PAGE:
So wonderful, and yet so frustrating.Â That pretty much sums up my thoughts on Jeff Smithâ€™s RASL #5, as I read the final page of the fifth issue.
This issue is all about the relationship Rob has with all the women in his life.Â There is parallel universe Annie, whom Rob saved at the cost of a threatening deal with Sal, the lizard faced baddie that Rob has been skirting since the series began.Â While it appears Rob loves her, Annie is more concerned that Rob would rather toss her aside for one of her other selves in another universe.
Then there is Maya.Â Readers once again get a glimpse into the romance the two had on the Earth Rob was originally from.Â Itâ€™s clear the two have the hots for each other, but the fact Maya is married to Robâ€™s partner, continues to trouble his mind.Â The relationship between Miles and Rob is also explained a little further here, as the two argue over the technology used to pop Rob from world to world.
Thereâ€™s also the strange relationship between Rob and Uma – the current worldâ€™s Maya.Â With the two hooking up at issueâ€™s end, itâ€™s really unclear what Rob wants out of the women in his life.Â If it is a quick roll in the hay, then more power to him, but if heâ€™s hoping to establish a lasting relationship, then thereâ€™s going to be some rough times ahead.
Also in the wonderful category is the next layer of the mystery that is Rob.Â From the uncovering of some Tesla papers, to why his body looks like it is falling apart, Iâ€™m really digging on the backstory of this character, as it explains his current actions, and gives a possible hint of things to come.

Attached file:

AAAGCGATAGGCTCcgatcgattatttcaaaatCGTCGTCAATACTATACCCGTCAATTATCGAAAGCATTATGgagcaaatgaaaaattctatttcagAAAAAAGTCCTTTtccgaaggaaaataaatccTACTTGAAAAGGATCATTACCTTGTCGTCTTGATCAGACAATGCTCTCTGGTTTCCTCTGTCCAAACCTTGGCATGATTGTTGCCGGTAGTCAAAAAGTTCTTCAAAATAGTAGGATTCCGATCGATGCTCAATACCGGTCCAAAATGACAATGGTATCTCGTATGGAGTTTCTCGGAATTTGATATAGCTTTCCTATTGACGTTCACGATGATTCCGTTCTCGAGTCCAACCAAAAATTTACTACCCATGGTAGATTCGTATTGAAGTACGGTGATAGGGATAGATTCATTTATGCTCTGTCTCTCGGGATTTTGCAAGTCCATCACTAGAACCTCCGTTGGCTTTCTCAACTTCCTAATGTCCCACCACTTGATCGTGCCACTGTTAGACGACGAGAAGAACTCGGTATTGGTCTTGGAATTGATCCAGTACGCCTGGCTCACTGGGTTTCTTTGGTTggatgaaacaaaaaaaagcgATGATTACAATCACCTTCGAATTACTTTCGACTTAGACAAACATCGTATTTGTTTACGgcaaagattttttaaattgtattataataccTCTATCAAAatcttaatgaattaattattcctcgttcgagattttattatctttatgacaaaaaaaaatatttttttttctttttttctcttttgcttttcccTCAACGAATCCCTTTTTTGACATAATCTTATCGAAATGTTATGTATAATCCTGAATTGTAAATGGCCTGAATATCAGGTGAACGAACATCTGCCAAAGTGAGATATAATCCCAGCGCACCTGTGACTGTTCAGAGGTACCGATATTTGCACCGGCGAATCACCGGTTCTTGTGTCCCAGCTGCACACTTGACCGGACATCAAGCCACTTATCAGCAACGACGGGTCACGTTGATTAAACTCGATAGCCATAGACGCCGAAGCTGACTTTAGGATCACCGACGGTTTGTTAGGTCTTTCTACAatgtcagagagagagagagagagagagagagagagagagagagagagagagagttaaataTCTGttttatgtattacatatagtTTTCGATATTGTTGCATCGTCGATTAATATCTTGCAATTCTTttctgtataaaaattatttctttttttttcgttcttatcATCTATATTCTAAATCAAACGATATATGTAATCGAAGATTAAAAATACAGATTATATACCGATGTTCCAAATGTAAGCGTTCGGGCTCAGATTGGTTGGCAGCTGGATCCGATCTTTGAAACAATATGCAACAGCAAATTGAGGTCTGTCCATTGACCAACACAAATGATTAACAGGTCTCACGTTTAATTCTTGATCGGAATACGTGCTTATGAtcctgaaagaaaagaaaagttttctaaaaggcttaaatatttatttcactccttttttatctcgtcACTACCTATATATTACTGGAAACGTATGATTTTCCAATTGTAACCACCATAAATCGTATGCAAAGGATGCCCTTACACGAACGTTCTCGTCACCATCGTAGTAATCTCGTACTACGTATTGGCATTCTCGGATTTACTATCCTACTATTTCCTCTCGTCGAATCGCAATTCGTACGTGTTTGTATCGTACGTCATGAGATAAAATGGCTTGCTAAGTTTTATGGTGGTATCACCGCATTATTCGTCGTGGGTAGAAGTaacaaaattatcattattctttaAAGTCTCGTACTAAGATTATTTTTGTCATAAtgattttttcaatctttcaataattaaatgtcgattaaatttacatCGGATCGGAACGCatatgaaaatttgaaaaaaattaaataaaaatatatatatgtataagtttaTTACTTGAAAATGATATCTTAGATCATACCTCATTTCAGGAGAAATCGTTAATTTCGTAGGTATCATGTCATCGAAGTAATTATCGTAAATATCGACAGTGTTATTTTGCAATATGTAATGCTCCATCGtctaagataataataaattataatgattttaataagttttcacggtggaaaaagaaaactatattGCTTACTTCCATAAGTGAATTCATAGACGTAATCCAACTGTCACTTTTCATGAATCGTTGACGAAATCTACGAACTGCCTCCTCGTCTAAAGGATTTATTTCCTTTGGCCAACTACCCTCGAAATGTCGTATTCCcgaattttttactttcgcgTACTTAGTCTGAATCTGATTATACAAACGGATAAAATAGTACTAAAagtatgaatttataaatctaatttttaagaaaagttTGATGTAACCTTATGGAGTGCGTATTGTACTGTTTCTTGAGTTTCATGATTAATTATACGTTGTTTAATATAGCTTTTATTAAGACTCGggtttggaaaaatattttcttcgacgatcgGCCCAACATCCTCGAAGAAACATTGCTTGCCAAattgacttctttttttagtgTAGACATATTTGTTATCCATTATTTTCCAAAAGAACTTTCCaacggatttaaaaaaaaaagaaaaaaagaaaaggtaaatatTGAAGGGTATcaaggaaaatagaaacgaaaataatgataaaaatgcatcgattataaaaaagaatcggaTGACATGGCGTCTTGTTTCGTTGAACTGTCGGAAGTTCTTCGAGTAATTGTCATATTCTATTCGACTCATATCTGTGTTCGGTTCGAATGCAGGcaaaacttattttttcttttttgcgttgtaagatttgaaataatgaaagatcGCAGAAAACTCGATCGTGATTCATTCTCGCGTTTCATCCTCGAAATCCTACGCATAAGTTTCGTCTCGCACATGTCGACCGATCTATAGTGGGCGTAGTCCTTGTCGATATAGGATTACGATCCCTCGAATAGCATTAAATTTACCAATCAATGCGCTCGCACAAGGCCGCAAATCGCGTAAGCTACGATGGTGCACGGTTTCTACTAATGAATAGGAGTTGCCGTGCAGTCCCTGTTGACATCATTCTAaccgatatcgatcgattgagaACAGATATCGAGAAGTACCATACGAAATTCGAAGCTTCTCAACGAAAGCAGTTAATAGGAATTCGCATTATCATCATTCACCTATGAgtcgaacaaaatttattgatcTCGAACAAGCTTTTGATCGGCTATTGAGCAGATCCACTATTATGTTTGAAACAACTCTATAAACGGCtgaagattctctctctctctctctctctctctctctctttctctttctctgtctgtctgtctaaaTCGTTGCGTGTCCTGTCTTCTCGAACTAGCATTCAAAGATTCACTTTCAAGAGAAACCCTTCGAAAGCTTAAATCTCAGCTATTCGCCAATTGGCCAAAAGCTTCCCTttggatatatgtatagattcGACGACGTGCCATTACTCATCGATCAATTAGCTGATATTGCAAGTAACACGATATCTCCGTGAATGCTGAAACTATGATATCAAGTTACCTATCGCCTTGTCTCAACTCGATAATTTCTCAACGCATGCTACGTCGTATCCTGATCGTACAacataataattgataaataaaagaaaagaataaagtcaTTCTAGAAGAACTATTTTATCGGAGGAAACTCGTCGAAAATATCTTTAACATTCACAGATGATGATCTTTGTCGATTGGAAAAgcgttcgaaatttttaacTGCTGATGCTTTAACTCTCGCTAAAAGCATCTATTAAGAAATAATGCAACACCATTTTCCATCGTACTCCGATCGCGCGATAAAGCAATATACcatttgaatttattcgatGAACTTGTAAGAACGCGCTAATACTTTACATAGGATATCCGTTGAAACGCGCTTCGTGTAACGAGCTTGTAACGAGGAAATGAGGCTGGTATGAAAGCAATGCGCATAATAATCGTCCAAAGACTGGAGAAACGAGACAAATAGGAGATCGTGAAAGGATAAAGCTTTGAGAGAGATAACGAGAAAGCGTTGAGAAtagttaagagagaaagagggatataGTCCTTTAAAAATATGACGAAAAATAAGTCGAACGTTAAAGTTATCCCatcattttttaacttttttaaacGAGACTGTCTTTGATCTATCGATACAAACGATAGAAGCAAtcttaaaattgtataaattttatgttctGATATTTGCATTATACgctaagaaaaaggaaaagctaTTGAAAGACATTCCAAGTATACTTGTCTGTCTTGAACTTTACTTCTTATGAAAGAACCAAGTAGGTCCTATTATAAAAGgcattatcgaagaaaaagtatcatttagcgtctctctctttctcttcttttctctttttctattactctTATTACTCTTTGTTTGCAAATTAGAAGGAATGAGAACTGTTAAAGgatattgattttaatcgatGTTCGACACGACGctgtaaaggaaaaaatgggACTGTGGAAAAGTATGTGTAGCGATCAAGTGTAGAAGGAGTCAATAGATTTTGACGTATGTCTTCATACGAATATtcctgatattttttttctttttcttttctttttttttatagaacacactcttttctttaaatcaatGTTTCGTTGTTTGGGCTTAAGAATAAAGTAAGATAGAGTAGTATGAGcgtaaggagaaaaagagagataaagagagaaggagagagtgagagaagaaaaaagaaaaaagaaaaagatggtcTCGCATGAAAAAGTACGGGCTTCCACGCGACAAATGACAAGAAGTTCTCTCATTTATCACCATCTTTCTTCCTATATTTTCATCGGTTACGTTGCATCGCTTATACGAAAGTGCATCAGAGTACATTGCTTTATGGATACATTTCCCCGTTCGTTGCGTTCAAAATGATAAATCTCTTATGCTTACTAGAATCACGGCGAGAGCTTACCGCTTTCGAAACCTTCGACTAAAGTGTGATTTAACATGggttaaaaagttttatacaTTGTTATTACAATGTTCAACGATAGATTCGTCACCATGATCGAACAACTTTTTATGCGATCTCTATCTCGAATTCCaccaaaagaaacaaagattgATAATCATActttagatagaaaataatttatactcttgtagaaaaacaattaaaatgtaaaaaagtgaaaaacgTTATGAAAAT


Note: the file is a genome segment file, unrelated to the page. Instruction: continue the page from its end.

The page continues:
Jeff Smithâ€™s art is one of those things people are going to love or hate.Â For this reviewer, the art falls into the the like realm.Â There are times when the panel looks like it is about to erupt in chaos, and then there are other panels where everything comes back together and calms the reader down before the next scene change.
Now for the frustrating.
I know Jeff Smith works at his own pace.Â I realize heâ€™s releasing these issues at a quarterly rate to ensure he has time to get the next issue to the printers and released without falling behind, but dang if it doesnâ€™t seem like an eternity between issue release.Â There is an argument to be made that it builds anticipation for each issue, and those making that argument would be correct, as as soon as Smith posts the announcement on his blog that a new issue is being released, I do get excited about checking out the next chapter.
The other argument, and one that probably is more accurate of the situation is, â€œNow what happened last time?â€Â Considering many people are bagging, boarding, and locking the issues away forever, digging through a closet of long boxes to re-read to figure out what the heck is going on lessens that level of anticipation as it feels like I have to work for the enjoyment that the pages of RASL contains.
Once again, Iâ€™m willing to let the pros outweigh the cons of the issue, and relish every page of Smithâ€™s work.Â For those who havenâ€™t jumped on the bandwagon, Iâ€™d suggest getting your hand on the first collected edition, and then read this one right after.Â Rasl #5 is that good, and is worth the time and effort required to follow the series as it unfolds, earning the issue 4.5 out of 5 Stars.